RFID has long been touted as the future of logistics for all companies by allowing retailers and suppliers to track goods throughout the supply chain.
However high prices for tags and systems has held enthusiasm at bay. Privacy concerns have also limited its use at the consumer level. However mandates from such giant retailers as Wal-Mart and Metro is slowing forcing processors to make investments in the system.
Sokymat said its new RFID tag designed specifically for harsh industrial and outdoor environments. The company's IN Tag is a transponder available in both low and high frequencies.
The IN Tag is ideal for items that need to be securely identified and that are regularly subjected to high thermal and mechanical stress conditions, the company stated in a press release. This includes items that undergo hot water cleaning processes or are used in other high temperature environments found in some industries.
"The IN Tag family products were also developed to satisfy the specific market requests of the international food industry," the company stated. "For example the tags comply with the stipulations of the new EU directive 02/72/EC so that they can be used in direct contact with food and drinks."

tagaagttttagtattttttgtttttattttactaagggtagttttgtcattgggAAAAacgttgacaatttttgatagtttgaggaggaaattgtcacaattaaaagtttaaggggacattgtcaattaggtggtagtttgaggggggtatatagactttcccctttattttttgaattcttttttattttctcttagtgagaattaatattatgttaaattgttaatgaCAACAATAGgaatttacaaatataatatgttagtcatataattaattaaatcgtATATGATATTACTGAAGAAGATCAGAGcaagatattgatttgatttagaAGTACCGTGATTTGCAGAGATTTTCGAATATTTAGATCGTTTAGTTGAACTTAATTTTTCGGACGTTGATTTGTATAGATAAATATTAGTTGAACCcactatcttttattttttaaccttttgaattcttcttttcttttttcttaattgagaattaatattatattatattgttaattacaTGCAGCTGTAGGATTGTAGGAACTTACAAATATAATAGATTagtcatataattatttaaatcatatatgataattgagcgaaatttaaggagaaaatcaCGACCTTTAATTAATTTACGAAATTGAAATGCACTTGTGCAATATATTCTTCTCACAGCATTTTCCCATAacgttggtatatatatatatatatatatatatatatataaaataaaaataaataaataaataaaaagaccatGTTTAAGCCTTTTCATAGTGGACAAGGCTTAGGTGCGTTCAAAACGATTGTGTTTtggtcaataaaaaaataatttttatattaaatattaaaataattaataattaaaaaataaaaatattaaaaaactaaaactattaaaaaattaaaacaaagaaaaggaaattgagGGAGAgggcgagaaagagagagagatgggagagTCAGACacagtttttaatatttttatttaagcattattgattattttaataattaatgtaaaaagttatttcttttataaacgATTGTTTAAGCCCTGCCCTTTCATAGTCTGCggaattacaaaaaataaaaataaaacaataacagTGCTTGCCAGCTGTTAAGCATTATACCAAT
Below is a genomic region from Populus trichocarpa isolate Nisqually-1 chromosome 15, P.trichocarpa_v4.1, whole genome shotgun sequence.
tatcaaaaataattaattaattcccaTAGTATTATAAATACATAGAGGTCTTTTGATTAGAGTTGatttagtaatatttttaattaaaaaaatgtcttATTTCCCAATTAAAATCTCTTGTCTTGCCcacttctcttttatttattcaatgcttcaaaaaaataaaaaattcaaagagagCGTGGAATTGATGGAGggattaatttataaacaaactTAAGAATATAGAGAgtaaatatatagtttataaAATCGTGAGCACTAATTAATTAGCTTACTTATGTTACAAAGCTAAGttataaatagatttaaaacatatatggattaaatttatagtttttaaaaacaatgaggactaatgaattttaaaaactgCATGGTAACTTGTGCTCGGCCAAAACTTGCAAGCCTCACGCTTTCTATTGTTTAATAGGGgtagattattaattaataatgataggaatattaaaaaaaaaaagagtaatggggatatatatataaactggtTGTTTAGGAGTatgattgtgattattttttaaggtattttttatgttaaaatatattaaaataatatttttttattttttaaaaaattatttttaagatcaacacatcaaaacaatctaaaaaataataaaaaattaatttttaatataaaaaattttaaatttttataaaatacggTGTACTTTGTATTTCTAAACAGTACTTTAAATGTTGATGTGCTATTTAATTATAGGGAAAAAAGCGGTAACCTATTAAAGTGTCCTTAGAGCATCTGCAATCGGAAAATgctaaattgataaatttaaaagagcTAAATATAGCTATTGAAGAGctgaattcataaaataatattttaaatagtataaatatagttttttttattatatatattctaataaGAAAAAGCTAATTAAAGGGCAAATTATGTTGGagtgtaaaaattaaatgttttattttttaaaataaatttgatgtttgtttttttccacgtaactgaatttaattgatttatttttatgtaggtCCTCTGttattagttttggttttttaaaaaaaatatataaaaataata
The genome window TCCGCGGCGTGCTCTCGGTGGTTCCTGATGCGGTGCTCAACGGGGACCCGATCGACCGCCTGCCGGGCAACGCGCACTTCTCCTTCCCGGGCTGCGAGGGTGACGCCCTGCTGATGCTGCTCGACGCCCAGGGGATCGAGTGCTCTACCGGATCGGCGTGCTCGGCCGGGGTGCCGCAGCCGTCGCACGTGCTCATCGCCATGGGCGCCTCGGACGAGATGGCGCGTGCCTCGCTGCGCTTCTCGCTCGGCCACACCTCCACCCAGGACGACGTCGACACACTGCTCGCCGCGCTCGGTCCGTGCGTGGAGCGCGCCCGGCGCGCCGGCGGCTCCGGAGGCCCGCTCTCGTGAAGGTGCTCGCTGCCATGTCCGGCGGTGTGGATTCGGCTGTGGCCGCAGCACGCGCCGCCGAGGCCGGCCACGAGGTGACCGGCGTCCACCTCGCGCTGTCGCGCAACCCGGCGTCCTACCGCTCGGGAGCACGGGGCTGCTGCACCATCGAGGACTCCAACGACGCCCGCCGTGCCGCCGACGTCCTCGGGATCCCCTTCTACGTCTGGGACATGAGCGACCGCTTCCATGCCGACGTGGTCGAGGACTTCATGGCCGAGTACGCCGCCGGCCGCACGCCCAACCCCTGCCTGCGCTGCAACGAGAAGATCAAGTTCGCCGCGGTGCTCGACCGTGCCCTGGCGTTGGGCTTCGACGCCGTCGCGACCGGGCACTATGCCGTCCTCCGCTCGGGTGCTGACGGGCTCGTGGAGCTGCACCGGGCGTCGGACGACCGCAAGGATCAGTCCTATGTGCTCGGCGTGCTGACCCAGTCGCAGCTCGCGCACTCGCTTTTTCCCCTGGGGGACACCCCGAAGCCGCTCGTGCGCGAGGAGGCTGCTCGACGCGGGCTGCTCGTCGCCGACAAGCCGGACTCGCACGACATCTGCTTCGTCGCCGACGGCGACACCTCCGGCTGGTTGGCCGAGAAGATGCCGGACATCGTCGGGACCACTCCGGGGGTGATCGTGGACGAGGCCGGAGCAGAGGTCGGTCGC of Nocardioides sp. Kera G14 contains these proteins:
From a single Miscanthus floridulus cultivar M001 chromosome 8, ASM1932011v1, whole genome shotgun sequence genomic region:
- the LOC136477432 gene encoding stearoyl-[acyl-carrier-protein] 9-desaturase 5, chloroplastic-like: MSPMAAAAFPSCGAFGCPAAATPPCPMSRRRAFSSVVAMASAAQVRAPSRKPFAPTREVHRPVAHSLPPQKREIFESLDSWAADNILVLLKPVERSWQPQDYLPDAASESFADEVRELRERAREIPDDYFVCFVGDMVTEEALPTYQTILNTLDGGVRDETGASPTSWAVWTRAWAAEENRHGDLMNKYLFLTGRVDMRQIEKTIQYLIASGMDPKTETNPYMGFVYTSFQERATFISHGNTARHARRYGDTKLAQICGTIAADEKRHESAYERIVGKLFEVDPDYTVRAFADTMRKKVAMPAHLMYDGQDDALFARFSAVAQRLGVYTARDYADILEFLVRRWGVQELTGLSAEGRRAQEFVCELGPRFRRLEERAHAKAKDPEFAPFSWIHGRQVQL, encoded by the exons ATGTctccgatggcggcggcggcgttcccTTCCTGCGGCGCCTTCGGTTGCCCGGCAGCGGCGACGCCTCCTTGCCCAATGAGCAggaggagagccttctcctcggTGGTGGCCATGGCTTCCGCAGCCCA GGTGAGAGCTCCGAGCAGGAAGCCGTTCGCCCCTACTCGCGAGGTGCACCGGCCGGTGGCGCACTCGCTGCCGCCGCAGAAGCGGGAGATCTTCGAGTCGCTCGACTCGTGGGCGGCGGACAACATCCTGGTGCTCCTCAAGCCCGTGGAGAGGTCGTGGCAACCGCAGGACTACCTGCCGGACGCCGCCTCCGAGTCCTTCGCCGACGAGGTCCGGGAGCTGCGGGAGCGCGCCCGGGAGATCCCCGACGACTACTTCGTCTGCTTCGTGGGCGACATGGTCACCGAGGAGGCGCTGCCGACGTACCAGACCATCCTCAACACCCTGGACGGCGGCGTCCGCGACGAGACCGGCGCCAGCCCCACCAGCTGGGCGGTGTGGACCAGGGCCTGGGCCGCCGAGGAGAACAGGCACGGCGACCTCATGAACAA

The IN Tag can withstand peak temperatures of up to 140°C for many hours, the company claimed. They use a new generation thermoplastic casing. They also have a high chemical stability level and are resistant to most standard industrial chemicals, the company said.
Philippe Held, business unit manager for Sokymat said the IN Tag is designed and manufactured to meet high performance and reliability standards.
"Today, around the world, various industrial and logistics projects have been initiated using this new family of products," Held claimed. "Customers are reporting attractive savings from these advanced automation and logistics solutions in sectors such as food processing, the automotive industry, and container tracking."
The IN Tag family comprising 20mm, 30mm, and 50mm diameter discs.
Sokymat has both research and development centers and manufacturing plants in Switzerland, Sweden, Germany and Malaysia.